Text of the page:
In a blockchain-based network, transactions within a block are considered to have occurred simultaneously, and the order in which they are applied does not matter. For some applications like games, this does not provide sufficient time resolution. Also, it is possible for transactions that were received much later to be processed before earlier transactions. In bitcoin-like networks, you can get priority by paying more gas.
Shardeum will aim to create a network that processes and applies transactions in the order received. You can take a look at this blog that goes into details of why time based transactions ordering have been practically hard to implement so far and how Shardeum will process transactions in a FCFS basis as a result of its design to solve scalability trilemma.
High throughput means that the network should process a vast number of transactions per second.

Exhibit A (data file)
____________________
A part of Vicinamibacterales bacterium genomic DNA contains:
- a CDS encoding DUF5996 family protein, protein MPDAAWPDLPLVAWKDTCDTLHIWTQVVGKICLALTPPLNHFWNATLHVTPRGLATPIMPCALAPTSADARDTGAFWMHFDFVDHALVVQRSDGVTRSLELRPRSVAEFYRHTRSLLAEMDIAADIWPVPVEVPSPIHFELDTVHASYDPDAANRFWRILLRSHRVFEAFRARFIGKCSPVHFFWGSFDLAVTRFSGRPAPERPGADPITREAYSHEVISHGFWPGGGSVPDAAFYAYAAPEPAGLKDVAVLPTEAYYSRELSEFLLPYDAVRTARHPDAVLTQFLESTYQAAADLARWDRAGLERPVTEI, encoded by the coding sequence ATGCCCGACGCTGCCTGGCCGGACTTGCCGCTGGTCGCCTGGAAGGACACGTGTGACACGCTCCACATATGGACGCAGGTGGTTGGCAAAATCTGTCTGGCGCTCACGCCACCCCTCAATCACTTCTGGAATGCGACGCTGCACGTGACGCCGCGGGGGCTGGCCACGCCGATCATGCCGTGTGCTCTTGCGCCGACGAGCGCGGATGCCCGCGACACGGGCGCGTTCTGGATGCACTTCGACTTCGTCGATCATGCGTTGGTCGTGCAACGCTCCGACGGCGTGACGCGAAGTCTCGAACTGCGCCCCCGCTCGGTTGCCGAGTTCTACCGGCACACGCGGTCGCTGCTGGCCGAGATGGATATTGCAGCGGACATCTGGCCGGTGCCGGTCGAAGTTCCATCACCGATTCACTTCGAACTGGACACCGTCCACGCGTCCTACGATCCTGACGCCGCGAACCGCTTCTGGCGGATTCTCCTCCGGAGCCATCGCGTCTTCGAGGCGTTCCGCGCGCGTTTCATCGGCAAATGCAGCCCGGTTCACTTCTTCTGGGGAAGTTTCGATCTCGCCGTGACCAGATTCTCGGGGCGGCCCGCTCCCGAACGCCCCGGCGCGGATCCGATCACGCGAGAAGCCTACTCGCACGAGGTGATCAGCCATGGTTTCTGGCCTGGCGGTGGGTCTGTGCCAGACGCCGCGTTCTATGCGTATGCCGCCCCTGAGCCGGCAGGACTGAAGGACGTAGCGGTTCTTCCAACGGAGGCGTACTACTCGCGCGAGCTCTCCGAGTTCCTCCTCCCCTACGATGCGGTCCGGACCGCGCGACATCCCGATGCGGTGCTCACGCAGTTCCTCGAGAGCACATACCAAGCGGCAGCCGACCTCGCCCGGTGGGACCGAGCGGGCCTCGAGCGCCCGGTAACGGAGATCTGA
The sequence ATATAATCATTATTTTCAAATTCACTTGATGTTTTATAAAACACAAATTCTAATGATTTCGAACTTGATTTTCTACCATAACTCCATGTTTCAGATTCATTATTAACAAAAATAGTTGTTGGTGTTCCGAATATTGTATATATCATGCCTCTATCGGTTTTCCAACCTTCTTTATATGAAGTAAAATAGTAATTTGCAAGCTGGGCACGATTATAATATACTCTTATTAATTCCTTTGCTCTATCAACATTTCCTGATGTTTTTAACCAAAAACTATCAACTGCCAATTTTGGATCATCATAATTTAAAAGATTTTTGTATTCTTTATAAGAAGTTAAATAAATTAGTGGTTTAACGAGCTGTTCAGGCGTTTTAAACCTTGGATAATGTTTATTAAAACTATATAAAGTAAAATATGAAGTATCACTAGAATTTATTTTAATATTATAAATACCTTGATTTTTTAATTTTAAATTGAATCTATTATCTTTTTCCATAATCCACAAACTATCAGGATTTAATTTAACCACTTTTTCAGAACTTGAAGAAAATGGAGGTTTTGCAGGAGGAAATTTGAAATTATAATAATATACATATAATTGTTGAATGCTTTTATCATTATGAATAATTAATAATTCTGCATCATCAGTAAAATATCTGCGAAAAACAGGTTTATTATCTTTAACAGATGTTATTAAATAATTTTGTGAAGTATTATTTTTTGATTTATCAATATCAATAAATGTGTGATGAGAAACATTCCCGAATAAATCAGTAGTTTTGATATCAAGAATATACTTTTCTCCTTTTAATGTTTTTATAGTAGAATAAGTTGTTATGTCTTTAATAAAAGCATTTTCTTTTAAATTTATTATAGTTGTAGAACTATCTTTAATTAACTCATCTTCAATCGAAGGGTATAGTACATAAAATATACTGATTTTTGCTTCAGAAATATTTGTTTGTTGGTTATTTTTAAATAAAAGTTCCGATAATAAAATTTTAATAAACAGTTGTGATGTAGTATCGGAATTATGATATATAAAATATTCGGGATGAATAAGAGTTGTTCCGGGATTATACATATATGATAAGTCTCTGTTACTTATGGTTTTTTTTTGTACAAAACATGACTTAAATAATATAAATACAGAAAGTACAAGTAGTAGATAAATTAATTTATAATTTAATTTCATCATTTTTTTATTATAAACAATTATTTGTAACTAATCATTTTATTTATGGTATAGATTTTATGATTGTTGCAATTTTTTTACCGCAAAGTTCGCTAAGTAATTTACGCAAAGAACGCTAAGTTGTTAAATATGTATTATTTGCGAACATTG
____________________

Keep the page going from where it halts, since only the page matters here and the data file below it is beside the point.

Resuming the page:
In networks like Bitcoin, where every node must process every transaction (i.e., validate and apply), the bottleneck is the processing power of the slowest full nodes. If the bitcoin network were to increase the self-imposed block size limit, it would run into a more natural bottleneck of processing power. The only way to speed up the network would be to raise the processing power of all the nodes (vertical scaling). So all networks where every full node must process every transaction have the same theoretical throughput limit.